Saturday, April 9, 2011

Invisible Man Through Marcuse's Eyes

We can consider the narrator of Invisible Man to be what Marcuse calls a disruptive character. With such a character, the novel can move beyond just containing a disruptive character, to causing antagonism; although in a slightly different way than Marcuse originally intended.

Conflict between true art and the status quo is what gives art truth. This conflict can be achieved in one way through a character who acts as a “negation of the established order” (Marcuse 59). One example of a disruptive character Marcuse supplies the reader with is “the outcast”(Marcuse 59). Such a character is found in the unnamed narrator in Invisible Man. We find out from the very first sentence, “I am an invisible man” (Ellison 3) that the narrator is distinct from the rest of society. We go on to learn that he neither identifies with Blacks nor with Whites during the blind-folded fight scene. The narrator does not associate with his fellow Black fighters or with the Whites, “I played one group against the other” (Ellison 23), and he does not leave with the Blacks but stays to deliver his speech to the White audience, who ignores him or jeers. The entire scene displays the narrator teeter-tottering between the two social groups, and without a group to call your own, you are often labeled an outcast.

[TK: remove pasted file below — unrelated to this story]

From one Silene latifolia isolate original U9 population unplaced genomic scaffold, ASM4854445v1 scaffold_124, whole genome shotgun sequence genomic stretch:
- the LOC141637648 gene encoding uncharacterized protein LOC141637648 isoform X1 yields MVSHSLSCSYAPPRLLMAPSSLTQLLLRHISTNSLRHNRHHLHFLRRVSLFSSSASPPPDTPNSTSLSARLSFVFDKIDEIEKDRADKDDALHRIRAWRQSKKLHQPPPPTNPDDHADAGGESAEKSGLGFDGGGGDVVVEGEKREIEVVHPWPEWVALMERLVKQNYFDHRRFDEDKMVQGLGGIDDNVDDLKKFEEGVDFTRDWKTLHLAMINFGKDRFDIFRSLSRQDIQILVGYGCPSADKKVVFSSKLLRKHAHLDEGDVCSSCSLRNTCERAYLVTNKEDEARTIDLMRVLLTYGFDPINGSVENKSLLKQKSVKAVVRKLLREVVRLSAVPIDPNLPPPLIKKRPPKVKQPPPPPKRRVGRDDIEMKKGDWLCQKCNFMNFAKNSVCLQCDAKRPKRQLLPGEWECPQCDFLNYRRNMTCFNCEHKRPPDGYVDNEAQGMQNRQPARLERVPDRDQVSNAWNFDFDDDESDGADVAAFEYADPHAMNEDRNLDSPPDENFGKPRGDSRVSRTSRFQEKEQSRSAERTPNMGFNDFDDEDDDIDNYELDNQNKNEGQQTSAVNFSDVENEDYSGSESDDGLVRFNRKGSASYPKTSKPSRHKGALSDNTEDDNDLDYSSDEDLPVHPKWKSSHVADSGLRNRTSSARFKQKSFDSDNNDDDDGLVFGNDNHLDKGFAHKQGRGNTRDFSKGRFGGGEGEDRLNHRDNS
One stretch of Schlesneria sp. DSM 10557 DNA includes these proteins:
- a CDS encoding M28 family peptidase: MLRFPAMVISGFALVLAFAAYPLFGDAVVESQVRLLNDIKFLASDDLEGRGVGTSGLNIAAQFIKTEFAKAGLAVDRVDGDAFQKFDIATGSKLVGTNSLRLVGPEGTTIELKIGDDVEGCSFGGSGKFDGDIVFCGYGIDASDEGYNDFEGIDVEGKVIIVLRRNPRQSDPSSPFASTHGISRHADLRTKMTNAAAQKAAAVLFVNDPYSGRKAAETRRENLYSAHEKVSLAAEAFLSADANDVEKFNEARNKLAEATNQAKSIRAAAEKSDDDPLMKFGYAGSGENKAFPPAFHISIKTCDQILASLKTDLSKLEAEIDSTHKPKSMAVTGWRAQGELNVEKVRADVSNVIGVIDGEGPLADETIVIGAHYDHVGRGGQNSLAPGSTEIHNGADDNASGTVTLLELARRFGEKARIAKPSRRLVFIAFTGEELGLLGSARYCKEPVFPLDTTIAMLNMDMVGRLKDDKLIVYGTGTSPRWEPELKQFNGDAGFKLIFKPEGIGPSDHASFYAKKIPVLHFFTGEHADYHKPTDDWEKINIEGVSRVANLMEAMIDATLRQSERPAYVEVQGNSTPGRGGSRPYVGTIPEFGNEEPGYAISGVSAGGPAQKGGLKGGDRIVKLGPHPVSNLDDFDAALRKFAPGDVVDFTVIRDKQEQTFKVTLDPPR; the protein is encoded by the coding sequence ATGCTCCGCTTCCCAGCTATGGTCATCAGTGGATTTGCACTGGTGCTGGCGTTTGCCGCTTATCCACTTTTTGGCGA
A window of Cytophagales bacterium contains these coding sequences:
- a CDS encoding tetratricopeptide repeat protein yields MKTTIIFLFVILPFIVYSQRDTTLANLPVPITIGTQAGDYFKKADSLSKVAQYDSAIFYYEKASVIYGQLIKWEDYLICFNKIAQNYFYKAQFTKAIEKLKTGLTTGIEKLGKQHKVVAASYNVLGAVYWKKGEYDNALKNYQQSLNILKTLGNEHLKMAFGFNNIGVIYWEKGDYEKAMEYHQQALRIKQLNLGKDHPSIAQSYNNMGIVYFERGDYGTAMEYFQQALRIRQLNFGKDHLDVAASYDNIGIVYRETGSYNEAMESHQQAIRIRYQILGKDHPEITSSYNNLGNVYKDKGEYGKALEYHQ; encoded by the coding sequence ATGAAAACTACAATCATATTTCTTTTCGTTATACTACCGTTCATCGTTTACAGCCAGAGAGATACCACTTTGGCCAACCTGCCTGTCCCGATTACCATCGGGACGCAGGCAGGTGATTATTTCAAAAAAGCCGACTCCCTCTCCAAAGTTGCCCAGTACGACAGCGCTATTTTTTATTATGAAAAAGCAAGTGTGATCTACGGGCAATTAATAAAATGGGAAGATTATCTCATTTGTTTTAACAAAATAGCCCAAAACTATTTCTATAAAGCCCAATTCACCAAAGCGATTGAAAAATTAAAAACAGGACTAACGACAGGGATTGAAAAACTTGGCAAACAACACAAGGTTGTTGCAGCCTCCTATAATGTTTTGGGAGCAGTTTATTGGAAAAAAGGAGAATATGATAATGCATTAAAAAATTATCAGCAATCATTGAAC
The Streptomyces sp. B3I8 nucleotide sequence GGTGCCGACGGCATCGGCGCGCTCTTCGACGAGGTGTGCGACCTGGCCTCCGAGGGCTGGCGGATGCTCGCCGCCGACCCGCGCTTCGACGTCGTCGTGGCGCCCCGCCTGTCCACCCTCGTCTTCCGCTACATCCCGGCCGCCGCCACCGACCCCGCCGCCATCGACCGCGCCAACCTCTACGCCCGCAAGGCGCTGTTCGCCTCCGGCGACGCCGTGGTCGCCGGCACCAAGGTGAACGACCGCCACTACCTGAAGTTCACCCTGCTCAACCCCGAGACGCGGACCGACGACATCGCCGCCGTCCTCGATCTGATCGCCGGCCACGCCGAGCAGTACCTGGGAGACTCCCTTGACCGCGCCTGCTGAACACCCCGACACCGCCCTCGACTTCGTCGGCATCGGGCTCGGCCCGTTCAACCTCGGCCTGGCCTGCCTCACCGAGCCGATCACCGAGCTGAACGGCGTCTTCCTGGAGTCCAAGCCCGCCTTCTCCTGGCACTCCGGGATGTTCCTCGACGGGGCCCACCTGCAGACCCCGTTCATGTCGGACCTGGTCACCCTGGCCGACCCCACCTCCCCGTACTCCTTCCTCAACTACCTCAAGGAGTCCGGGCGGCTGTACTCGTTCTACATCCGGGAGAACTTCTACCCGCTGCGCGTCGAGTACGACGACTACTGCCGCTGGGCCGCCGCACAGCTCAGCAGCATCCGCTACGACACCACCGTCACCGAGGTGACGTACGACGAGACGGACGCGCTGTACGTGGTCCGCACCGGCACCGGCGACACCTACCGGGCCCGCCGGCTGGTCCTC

The narrator fulfills Marcuse’s stipulation of not earning “a living, at least not in an orderly and normal way” (Marcuse 59) which also allows him to be viewed as a disruptive character. The narrator has no source of income. At first he needs money to return to school, but after he realizes the futility of that endeavor his reason for finding work changes. The narrator’s conversation with Mr. Emerson (and, consequently, reading Dr. Bledsoe’s letter) instilled a feeling of numbness that quickly turned to vengeance. He calls the paint company and gets a job, however, rather than dreaming of his education he is “dreaming of revenge” (Ellison 195). In a way the narrator fulfills both parts of Marcuse’s specification for a disruptive character at first he has no job or purpose and then once he seems to have found a job, his motive (revenge) are definitely not “normal” (Marcuse 59).

Once we have established the narrator as a disruptive character, we can talk about his effectiveness as one. Marcuse attributes a character’s ability to cause conflict and commotion to his being contradictory to the status-quo, “Incompatibility is the token of their truth” (Marcuse 60). The character could not transcend the current society if he represented the society. Thus, a truly effective disruptive character must negate the society from which it is born. The narrator stands out from the societies he is in. The South and the North represent two distinct realms of society each with their own expectations and taboos. When Dr. Bledsoe is yelling at the narrator, it becomes obvious that the narrator does not fit in in the South, “You’re black and living in the South—did you forget how to lie?” (Ellison 139). The narrator did not do, what Dr. Bledsoe saw, as a simple task for anyone in the South to understand, but to the narrator it was incomprehensible “lie to him, lie to a trustee, sir?” (Ellison 139). It also starts to become clear that the narrator doesn’t exactly fit in up North either when he addresses the young receptionist by Ma’am and then reprimands himself for it. The narrator’s lack of conformity leads him to be socially separated by race and geography. Thus, allowing him to act as the “negation of the established order” (Marcuse 59).